Two men died in a crash in Texas, and authorities at the location said the Tesla Model S had no one at the driver’s seat. Although the accident circumstances still have to be clarified, the crash only raised the tone of a discussion on how Tesla tests its technologies. Waymo’s co-CEOs fear the company’s approach may slow down or even harm autonomous driving, according to their interview with Forbes.

Tekedra Mawakana and Dmitri Dolgov became co-CEOs at the autonomous vehicle company after John Krafcik stepped down on April 2. In her interview, Mawakana said that there would be no other “chance to build, develop, deploy, and introduce this technology again” because it is based on trust. If people lose their faith that it is safe and accurate, you may not have a second chance. According to the co-CEO, “you have to do it right the first time.”


While Waymo only uses its own trained personnel to deal with its autonomous prototypes, Tesla allows regular customers – such as the men who died in Texas – to test the software the company claims will allow its robotaxis to work as beta software.

While that could speed up the process and make it a lot less expensive for Tesla, it also places the responsibility on customers’ shoulders. Another "advantage" for the company is that it dodges the need for government test authorizations.

Waymo’s Chrysler Pacifica Hybrids Are Under Attack, Literally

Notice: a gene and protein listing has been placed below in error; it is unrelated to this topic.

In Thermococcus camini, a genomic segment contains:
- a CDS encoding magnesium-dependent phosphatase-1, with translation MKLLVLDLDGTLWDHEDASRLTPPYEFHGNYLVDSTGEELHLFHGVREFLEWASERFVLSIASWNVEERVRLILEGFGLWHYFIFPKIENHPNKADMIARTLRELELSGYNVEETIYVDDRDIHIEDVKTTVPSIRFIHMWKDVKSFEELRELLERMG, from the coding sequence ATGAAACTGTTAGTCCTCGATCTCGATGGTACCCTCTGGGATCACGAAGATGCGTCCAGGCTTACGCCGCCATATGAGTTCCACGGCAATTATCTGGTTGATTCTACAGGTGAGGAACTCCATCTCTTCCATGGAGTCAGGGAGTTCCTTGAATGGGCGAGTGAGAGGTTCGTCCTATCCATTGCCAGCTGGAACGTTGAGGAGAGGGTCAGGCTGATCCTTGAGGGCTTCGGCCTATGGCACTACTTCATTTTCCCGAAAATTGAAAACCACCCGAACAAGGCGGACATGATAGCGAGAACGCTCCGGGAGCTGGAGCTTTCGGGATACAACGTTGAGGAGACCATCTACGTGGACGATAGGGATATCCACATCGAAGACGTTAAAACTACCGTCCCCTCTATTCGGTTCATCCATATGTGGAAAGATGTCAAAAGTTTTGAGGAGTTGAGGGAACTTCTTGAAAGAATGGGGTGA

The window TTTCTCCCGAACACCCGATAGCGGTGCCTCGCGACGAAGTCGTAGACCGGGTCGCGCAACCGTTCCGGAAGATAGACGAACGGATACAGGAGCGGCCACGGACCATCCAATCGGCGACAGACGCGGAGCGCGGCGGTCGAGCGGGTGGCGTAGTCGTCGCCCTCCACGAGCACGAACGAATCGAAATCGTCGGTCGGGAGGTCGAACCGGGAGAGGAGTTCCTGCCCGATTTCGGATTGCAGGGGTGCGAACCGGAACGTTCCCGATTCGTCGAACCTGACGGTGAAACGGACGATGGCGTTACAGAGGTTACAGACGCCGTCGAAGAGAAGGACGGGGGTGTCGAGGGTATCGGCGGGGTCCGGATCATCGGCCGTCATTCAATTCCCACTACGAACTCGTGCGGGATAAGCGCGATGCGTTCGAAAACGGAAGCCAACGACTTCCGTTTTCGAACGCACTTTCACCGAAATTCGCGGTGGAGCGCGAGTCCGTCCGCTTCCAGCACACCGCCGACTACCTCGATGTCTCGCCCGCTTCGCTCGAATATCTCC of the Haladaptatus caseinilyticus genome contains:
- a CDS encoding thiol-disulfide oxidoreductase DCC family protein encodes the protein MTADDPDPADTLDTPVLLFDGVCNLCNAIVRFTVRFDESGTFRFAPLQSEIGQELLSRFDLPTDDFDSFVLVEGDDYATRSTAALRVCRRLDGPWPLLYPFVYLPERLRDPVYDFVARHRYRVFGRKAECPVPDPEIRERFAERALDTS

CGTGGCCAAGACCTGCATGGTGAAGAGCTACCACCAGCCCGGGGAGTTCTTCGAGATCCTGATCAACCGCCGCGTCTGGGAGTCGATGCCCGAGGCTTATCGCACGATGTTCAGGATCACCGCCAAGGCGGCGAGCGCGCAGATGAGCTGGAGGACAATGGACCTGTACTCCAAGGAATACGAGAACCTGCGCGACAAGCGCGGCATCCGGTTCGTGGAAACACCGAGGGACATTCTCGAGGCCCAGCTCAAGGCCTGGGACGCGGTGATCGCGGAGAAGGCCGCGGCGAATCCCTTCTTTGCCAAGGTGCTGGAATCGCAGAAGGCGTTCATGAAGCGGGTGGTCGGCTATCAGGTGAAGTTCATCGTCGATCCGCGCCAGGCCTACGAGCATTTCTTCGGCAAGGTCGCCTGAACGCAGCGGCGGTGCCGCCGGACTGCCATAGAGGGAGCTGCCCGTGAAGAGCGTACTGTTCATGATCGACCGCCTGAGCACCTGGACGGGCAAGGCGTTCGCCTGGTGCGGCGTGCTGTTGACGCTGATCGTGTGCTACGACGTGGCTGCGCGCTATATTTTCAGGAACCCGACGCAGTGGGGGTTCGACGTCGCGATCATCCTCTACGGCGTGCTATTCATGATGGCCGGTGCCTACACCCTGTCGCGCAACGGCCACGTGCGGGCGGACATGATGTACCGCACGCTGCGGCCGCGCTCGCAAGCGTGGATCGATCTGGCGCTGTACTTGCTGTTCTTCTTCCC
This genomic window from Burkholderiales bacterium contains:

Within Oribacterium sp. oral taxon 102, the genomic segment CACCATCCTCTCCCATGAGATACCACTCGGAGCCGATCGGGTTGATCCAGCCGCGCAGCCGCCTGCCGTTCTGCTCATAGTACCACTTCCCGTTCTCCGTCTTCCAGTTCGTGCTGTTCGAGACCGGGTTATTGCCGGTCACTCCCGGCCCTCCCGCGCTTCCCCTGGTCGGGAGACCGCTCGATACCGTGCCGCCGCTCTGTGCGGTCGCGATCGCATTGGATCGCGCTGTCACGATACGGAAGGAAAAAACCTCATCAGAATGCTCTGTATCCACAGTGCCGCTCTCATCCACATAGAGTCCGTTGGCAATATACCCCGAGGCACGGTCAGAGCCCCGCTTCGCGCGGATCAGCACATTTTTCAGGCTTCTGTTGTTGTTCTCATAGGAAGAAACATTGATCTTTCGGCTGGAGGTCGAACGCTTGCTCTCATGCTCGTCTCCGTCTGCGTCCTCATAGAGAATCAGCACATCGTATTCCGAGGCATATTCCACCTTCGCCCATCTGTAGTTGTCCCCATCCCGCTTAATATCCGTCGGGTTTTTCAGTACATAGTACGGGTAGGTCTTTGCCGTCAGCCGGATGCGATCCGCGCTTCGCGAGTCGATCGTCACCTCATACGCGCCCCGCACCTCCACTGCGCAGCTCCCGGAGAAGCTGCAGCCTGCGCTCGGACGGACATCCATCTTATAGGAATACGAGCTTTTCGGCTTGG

According to Mawakana, that's a huge risk that clients may confuse one system for the others. While Tesla states Autopilot and Full Self-Driving are Level 2 driving assistance systems – contrary to what their names suggest – Waymo is trying to deliver at least Level 4, which means no driver must be behind the wheel ready to take control whenever necessary. When a Level 4 system is ready, these cars will need no driver, and they will probably lack a steering wheel.

The risk of people confusing things and companies is real. Check this discussion between Warren Redlich and Taylor Ogan in which Redlich accuses Waymo of operating the car with some sort of remote control.


Redlich also said that the proof that Waymo’s tech does not work is that the company did not scale it. We’re not sure if Waymo’s co-CEO followed this controversy, but they have addressed it in their interview with Forbes. According to Mawakana, the company has to “build public trust,” “gain acceptance,” and “make sure the regulatory landscape is ripe and right for it.” When these three aspects are appropriate, and the technology is mature enough, “you can scale from there.” Waymo plans to license the technology, not to build it on its own.

Summing up, Waymo’s tech would work, but it would still be under development. The company will not spend its silver bullet for traffic safety allowing regular customers to test it instead of Waymo. Trust is the company’s most valuable asset, and it is not willing to waste it to speed up the process. Yet, it fears that will not be enough if other companies such as Tesla are willing to risk more than they should.

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